Those Philadelphia Eagles fans worried about a LeSean McCoy holdout can rest easy. The Eagles on Thursday night announced they have agreed to terms with their star running back on a five-year contract extension that runs through 2017. (He was already signed through 2012.) Adam Schefter is reporting it's a $45 million deal that includes $20.765 million in guarantees.
This is the latest internal signing for the Eagles in an offseason that has seen them extend the contracts of wide receiver DeSean Jackson, defensive end Trent Cole and right tackle Todd Herremans. They made little noise in outside free agency, and in fact, their biggest moves of that period were trades -- the acquisition of linebacker DeMeco Ryans and the dumping of cornerback Asante Samuel, whom they'd deemed a too-expensive extraneous piece. The money they're handing out this offseason is directed at keeping their young star players under control and happy for a long period of time.
This tells us a couple of things about the Eagles and where they think they are right now:
1. They really do like the roster that went 8-8 last season and believe it to be capable of much bigger things. The signings they made last offseason failed to make a 2011 splash, as the Eagles struggled at the start of the season with a bunch of new players, new coaches and new schemes. They have said many times that they believe the right thing to do is bring back relatively the same group of players and expect to build on the four-game winning streak with which they ended the season, and their offseason focus shows they're not just talking. They believe they have a strong roster that should win a lot of games.
2. The Eagles believe that not only will they be a strong title contender in 2012, but that this roster they have assembled is built to contend and win for years to come. They are determined to keep together their core of young stars because they're not worried about bottoming out this season, and having to blow up and start over with a new plan, a new coach, etc. Yes, if they flop again, Andy Reid could lose his job. But the Eagles are operating as though they do not believe that's a possibility, building for the future even as they adopt a win-now mentality.
3. If you're a young Eagles player, you can feel confident that the team isn't just blowing smoke when it tells you that you'll be taken care of. Players such as wide receiver Jeremy Maclin and cornerback Dominique Rodgers-Cromartie can head into the 2012 season knowing that, if they perform on the field the way they and the team know they're capable of performing, the Eagles will be willing and able to give them long-term extensions and whatever level of security goes with that in the NFL. We don't know what will happen with those two players this season, but if they do great things, the money will be there for them.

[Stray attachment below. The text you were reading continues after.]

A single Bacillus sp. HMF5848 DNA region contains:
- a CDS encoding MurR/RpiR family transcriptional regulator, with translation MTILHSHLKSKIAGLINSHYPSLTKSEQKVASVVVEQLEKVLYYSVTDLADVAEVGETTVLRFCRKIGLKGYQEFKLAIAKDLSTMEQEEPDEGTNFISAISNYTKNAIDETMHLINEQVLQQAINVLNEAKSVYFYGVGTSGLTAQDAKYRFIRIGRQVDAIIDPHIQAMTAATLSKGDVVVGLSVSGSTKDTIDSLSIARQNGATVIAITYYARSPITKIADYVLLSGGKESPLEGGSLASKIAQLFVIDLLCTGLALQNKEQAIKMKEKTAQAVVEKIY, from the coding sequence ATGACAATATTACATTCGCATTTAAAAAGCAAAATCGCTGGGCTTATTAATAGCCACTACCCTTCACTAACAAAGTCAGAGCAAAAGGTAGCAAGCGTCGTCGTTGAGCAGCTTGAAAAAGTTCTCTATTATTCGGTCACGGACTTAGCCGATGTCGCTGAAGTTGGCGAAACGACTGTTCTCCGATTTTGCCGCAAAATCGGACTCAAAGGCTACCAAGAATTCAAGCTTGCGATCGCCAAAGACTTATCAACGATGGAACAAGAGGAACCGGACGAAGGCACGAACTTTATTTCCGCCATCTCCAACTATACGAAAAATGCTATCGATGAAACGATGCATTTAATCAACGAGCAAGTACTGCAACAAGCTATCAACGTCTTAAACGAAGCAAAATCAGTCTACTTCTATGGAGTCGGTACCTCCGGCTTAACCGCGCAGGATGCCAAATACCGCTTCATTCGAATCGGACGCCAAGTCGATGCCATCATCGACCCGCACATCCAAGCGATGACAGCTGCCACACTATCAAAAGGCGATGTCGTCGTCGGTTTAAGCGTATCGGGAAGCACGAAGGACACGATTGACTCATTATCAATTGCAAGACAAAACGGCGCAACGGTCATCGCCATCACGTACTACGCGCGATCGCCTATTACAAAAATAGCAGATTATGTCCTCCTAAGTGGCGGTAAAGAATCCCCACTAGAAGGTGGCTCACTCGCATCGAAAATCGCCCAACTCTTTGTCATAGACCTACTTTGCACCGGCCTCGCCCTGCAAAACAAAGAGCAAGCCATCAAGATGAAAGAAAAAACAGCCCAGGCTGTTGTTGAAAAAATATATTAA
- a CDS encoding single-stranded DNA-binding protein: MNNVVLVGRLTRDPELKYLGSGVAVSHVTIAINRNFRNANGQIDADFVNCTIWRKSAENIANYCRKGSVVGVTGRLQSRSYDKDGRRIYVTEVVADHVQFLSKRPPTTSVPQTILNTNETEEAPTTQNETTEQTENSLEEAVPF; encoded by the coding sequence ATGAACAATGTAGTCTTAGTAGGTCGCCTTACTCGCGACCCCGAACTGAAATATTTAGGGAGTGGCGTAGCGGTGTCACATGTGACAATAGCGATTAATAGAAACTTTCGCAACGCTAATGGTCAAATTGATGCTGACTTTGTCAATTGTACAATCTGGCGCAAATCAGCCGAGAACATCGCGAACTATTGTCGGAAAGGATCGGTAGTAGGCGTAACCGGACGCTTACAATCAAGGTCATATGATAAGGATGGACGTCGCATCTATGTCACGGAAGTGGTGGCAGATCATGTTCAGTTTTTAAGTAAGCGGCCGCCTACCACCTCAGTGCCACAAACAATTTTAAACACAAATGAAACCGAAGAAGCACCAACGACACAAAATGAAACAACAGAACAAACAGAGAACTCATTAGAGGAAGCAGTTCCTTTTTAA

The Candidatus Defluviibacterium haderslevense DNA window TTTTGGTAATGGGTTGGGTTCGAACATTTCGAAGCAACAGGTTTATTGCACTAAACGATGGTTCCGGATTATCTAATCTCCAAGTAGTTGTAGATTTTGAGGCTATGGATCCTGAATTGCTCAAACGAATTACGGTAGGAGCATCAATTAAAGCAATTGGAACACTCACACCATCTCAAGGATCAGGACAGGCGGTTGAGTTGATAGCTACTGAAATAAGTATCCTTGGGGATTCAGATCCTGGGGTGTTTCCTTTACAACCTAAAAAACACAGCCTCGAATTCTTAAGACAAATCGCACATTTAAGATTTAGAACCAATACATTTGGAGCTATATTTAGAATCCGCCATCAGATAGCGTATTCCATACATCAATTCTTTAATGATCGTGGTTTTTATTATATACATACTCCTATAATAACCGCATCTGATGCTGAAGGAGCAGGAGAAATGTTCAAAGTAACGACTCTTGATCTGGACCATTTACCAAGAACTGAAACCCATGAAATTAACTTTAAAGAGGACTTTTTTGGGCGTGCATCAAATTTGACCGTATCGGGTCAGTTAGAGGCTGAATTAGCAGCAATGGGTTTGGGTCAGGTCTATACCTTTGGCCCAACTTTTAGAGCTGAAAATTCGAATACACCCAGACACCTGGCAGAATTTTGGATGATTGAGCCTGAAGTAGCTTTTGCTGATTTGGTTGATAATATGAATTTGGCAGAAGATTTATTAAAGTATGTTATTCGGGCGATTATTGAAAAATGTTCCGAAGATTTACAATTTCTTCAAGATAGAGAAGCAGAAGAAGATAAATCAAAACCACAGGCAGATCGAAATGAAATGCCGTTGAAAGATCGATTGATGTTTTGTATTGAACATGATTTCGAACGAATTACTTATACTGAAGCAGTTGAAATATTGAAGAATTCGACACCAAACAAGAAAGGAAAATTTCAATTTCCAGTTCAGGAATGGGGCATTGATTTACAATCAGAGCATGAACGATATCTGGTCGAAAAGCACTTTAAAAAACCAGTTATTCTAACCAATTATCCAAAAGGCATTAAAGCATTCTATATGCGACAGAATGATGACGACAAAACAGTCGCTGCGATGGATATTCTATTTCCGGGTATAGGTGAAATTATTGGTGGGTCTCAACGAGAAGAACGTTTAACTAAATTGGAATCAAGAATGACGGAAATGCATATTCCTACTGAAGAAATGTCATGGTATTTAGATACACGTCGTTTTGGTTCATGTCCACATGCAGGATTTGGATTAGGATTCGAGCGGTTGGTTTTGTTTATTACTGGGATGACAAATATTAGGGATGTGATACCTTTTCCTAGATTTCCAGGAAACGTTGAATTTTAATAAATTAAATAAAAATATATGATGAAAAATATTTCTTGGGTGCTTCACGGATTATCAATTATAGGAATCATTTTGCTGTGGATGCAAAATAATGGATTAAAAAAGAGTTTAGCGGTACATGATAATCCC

The one gigantic question mark that remains is quarterback Michael Vick. He's going to turn 32 next month, and while he did sign a contract extension last summer, the Eagles are able to escape that at the end of this year with minimal remaining commitment if Vick doesn't look like the long-term answer. Undoubtedly, the Eagles' preference would be for Vick to accomplish tremendous things with this core group of young talent -- this year and in years to come. But if they struggle again and if Vick piles up the turnovers again, there's a chance someone different could be leading this group in 2013 and beyond.
However, by dishing out all these deals to players already on their roster, by locking up their best wide receiver and their star pass-rusher and the running back who scored a whopping 20 touchdowns for them this past season, they're also giving Vick the best possible chance to succeed. He will have a happy and hungry group of star players around him in 2012, and the Eagles believe they have spent this offseason setting the proper tone and putting the pieces in place to succeed in the short term and the long term. All that remains to be seen is how it all looks once the games start. And we won't know that for at least four more months.